President Biden and Donald Trump have agreed to a departure in presidential politics – two general-election debates in late June (a historical first) and early September, with a lone vice presidential debate somewhere in between. Ben Ginsberg, the Hoover Institution’s Volker Family Visiting Fellow and a nationally recognized election-integrity advocate and campaign counsel, discusses the merits of the new debate schedule, what it means for the future of the Commission on Presidential Debates (which both candidates purposely avoided) and national conventions and third-party candidacies, the impact on a changing media landscape, plus the feasibility of a third Biden-Trump debate in October if either the public demands or both campaigns feel compelled to do so.

Did a preeminent California university handle campus protests the right way, and why can’t the state prove that its homeless programs are working? Hoover senior fellow Lee Ohanian and distinguished policy fellow Bill Whalen, both contributors to Hoover’s “California on Your Mind” web channel, discuss the latest news in the Golden State including third-party candidate Robert F. Kennedy Jr. qualifying for California’s November ballot, a fast-food wage hike that continues to cause economic heartburn, and Governor Gavin Newsom’s return to wanderlust (this time, a mid-May sojourn to the Vatican to preach about the perils of climate change).

What happened to teamwork and the spirit of unity and common purpose – not just in sports, but in politics and in society? Former New Jersey senator and basketball legend Bill Bradley, the star of the one-man show Rolling Along, tells a tale that took him from a Missouri boyhood to a celebrated turn at Princeton, the bright lights of New York’s Madison Square Garden, and nearly 25 years in politics, followed by a post-political segue to academia, finance, and “story-telling.”

President Biden’s campaign swing through Pennsylvania this week is notable for two things – three days devoted to one “swing” state, and a nuanced message regarding the US economy that’s heavy on class-warfare rhetoric and light on inflationary concerns. Mickey Levy, a macroeconomist and Hoover Institution visiting fellow, explains the complicated picture of America’s economy – higher employment, higher productivity, and higher prices for goods and services; then Levy previews the upcoming Hoover Monetary Policy Conference and its annual look at the Federal Reserve’s performance.

Evidence points to generations of Americans increasingly less informed as to their republic’s origins and system of checks and balances, so it is not surprising that more Americans are less engaged in their communities and are increasingly pessimistic about the future. Checker Finn, a Hoover Institution adjunct senior fellow and past chairman of Hoover’s K-12 Education, joins Hoover emeritus research fellow David Davenport, co-author of the soon-to-be-released A Republic If You Can Teach It: Fixing America’s Civic Education, to discuss better ways to engage K-12 and college students in the understanding and appreciation of the concept of “life, liberty, and the pursuit of happiness.”

Recent economic news out of California isn’t all that “golden:” 400,000 jobs shed and the nation’s highest unemployment rate; and the Golden State soon to be demoted from fifth to six in terms of global economies. Hoover senior fellow Lee Ohanian and distinguished policy fellow Bill Whalen, both contributors to Hoover’s “California on Your Mind” web channel, discuss why the West Coast economy has gone south (think: hostile business and jobs climate); and what’s behind governor Gavin Newsom’s recent spate of a bad publicity run that includes a harsh re-examination of his college baseball career. Finally, weighing the life and legacy of the late O.J. Simpson – and revealing the fate of the infamous white Ford Bronco (spoiler alert: start at Dollywood).

California’s Super Tuesday primary yielded a few surprises, including a low turnout that nearly doomed governor Newsom’s pet ballot measure and a San Francisco electorate moving rightward on local police tactics and welfare requirements. Hoover senior fellow Lee Ohanian and distinguished policy fellow Bill Whalen, both contributors to Hoover’s “California on Your Mind” web channel, discuss election results, the controversy over Panera Bread and a gubernatorial chum seemingly exempted from a California minimum-wage increase for fast-food chains, plus the state legislature revisiting snack-food additives (potentially bad news for chips and Gatorade consumers), and the future of daylight savings time.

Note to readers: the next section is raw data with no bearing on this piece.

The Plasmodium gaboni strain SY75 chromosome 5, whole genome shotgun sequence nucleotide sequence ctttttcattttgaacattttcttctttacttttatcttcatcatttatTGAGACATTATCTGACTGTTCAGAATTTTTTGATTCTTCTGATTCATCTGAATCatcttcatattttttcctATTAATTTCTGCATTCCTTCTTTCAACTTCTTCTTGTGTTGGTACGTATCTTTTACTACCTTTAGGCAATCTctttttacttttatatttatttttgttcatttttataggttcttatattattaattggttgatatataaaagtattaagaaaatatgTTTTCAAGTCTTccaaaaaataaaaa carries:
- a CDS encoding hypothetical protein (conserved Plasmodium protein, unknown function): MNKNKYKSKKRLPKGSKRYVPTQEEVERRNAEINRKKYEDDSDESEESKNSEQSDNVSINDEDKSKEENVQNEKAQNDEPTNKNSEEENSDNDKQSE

Unusual for a member of Congress, the 40-year-old Wisconsin Rep. Mike Gallagher is retiring later this year after only four terms in the House of Representatives. In a wide-ranging interview, Gallagher discusses what brought him to Capitol Hill and why he’s decided to depart so relatively soon; life inside a fractious Republican caucus; his legacy as chair of a House select committee examining the threat of an ambitious Chinese Communist Party; plus lessons learned from political and military service (Gallagher is an ex-Marine who served alongside Hoover senior fellow and Army Lt. Gen. H.R. McMaster in Iraq).

California’s Proposition 1, a $6.38 billion bond addressing mental health treatment across the Golden State, seems destined for voter approval. Is it sound policy – and a sound expense for a state deeply in debt? Hoover senior fellow Lee Ohanian and distinguished policy fellow Bill Whalen, both contributors to Hoover’s “California on Your Mind” web channel, join Hoover senior product manager Jonathan Movroydis to discuss the latest in the California, including a campaign to turn a coastal stretch of the Golden State into a new nation called “Pacifica”; the politics of “shrinkflation”; what this year’s US Senate race says about California’s top-two primary system; plus the legacy of the late C.C. Myers, who rebuilt the Santa Monica Freeway after 1994’s Northridge Earthquake.

Four US Senate candidates gathered for the first televised debate in advance of California’s March 5 primary; the state’s alarming budget deficit exposes fundamental problems with spending and taxes; and what are the odds of Silicon Valley luminaries building a new city form scratch in the heart of rural Solano County? Hoover senior fellow Lee Ohanian and distinguished policy fellow Bill Whalen, both contributors to Hoover’s “California on Your Mind” web channel, join Hoover senior product manager Jonathan Movroydis to discuss the latest in the California, including Barbie’s rough Academy Award treatment – no Best Director or Actress nod – and what that says about filmdom’s perception of blockbusters and the female artists.